In another place Jesus told the disciples, “How can anyone enter a strong man’s house and carry off his possessions unless he first ties up the strong man? Then he can rob his house.” (Matt. 12:29). For the gospel to bear fruit, Satan must be bound. And Satan is bound by exposing his darkness to the light of God’s word! We employed Jesus’ “expose-and-conquer” strategy in Australia. Our team went into the enemy’s domain in order to take back all that the devil had stolen. One of the first things we did was bind the strong man through preaching the truth about God’s grace and acceptance, and thus exposed the spirit of rejection.
Paul also mentions another weapon, one that has no counterpart in Roman armor: praying in the Spirit.
I mentioned earlier in this article that Paul regularly interceded that the believers be filled with the knowledge of God
and discernment, for the word of God is the key to destroying satanic strongholds in Christian’s lives. But there is another element to intercession that is critical to the defeat of Satan — prayer that God’s word may be spoken with boldness and power.
A closer look at the apostles’ prayers reveals much about intercession and spiritual warfare. One of the best examples is that of Peter and John in Acts 4. After preaching to the Sanhedrin and receiving threats, they returned to the Jerusalem church and reported what happened to them. Then they called a Prayer meeting.
They prayed that God might anoint them to “speak your word with great boldness…[and] stretch out your hand to heal and perform miraculous signs and wonders…” (Acts 4:29-31). God answered their prayers:
“After they prayed, the place where they were meeting was shaken. And they were all filled with the Holy Spirit and spoke the word of God boldly.” (Acts 4:31).
These are the kind of intercessory prayer meetings that will overcome Satan: appealing to God for boldness to fill our mouths with his words and anoint our hands with his deeds. In other words, praying for power evangelism.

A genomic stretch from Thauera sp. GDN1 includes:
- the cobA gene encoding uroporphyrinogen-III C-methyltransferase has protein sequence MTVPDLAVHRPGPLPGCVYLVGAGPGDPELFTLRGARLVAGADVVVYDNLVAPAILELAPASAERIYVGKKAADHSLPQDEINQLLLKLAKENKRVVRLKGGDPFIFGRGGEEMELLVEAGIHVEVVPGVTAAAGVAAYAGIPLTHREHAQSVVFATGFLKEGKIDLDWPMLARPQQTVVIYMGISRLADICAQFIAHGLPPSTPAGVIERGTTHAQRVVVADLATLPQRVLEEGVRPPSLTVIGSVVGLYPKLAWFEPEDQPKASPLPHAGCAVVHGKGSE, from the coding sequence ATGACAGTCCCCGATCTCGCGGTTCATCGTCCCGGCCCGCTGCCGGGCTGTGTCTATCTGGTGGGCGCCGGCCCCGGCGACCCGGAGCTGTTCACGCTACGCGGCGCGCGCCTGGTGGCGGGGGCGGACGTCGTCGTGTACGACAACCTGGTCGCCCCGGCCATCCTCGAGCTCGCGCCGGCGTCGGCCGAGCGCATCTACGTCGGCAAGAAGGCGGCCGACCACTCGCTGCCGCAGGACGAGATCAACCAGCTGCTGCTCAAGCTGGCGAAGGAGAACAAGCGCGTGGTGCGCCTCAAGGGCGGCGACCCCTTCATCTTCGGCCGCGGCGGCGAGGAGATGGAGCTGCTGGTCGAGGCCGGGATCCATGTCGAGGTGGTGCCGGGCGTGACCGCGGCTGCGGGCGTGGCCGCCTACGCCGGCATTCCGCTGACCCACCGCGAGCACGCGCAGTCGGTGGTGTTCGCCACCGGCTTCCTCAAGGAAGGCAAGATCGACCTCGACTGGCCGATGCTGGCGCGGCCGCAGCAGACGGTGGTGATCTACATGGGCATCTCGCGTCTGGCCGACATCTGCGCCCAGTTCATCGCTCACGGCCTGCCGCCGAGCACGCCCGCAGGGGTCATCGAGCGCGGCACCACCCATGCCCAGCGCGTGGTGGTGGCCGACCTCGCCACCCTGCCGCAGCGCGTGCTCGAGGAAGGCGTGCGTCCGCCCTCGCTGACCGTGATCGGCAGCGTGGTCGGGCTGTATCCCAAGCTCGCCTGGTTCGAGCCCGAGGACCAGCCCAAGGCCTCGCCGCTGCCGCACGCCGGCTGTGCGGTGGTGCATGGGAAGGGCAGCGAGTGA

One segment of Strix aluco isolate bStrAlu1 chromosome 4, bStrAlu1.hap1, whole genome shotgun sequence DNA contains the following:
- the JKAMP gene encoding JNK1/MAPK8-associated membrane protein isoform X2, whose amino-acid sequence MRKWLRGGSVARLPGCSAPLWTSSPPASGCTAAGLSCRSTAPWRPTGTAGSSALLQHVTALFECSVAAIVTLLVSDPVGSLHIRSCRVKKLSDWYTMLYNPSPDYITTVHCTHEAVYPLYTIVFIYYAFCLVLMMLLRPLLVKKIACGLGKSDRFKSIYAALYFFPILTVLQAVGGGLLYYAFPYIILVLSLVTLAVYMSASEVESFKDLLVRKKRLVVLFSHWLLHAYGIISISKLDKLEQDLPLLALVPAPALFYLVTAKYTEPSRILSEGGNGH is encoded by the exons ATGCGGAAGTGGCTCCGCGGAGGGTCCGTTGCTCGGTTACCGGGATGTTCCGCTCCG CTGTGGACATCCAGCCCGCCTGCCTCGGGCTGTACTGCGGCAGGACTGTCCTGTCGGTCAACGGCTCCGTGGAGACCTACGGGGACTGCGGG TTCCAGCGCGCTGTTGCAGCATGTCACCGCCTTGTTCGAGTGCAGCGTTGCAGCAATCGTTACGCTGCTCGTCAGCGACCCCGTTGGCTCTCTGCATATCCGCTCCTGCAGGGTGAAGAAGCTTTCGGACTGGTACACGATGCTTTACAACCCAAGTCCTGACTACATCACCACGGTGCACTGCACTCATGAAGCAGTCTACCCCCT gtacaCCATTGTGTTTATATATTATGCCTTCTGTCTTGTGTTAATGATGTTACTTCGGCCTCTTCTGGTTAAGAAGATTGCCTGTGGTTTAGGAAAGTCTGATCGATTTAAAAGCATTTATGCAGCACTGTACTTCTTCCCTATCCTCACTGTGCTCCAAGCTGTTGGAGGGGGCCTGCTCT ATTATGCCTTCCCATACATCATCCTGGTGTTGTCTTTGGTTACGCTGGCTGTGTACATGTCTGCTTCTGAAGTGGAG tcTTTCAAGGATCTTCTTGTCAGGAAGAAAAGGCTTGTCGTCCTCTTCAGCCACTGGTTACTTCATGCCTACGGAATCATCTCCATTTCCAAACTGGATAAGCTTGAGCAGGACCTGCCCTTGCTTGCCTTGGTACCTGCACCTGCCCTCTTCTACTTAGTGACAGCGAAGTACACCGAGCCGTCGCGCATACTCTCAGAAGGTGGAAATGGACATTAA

Paul continually prayed for boldness, clarity and opportunity to preach. He also asked others to pray that he
would have ample opportunity and clarity in his preaching: “Pray also for me, that whenever I open my mouth, words may be given me so that I will fearlessly make known the mystery of the gospel…” (Eph. 6:19).
Paul’s prayer captures the heart of how our team interceded for Australia: “Lord give us opportunity and boldness to preach your word, that we might unmask, disarm and render powerless the evil lies of the spirit of rejection that have built a stronghold in the hearts and minds of the people.”
The Lord answered our prayers for Australia. We preached the gospel with an authority that I have rarely experienced before. Over 18,000 people attended the meetings, with hundreds being saved, healed, renewed and delivered from problems of rejection and defeat. God does truly answer prayer.
The above article appeared originally in the Spring ’90 Equipping The Saints magazine. Used by permission of Vineyard Ministries International.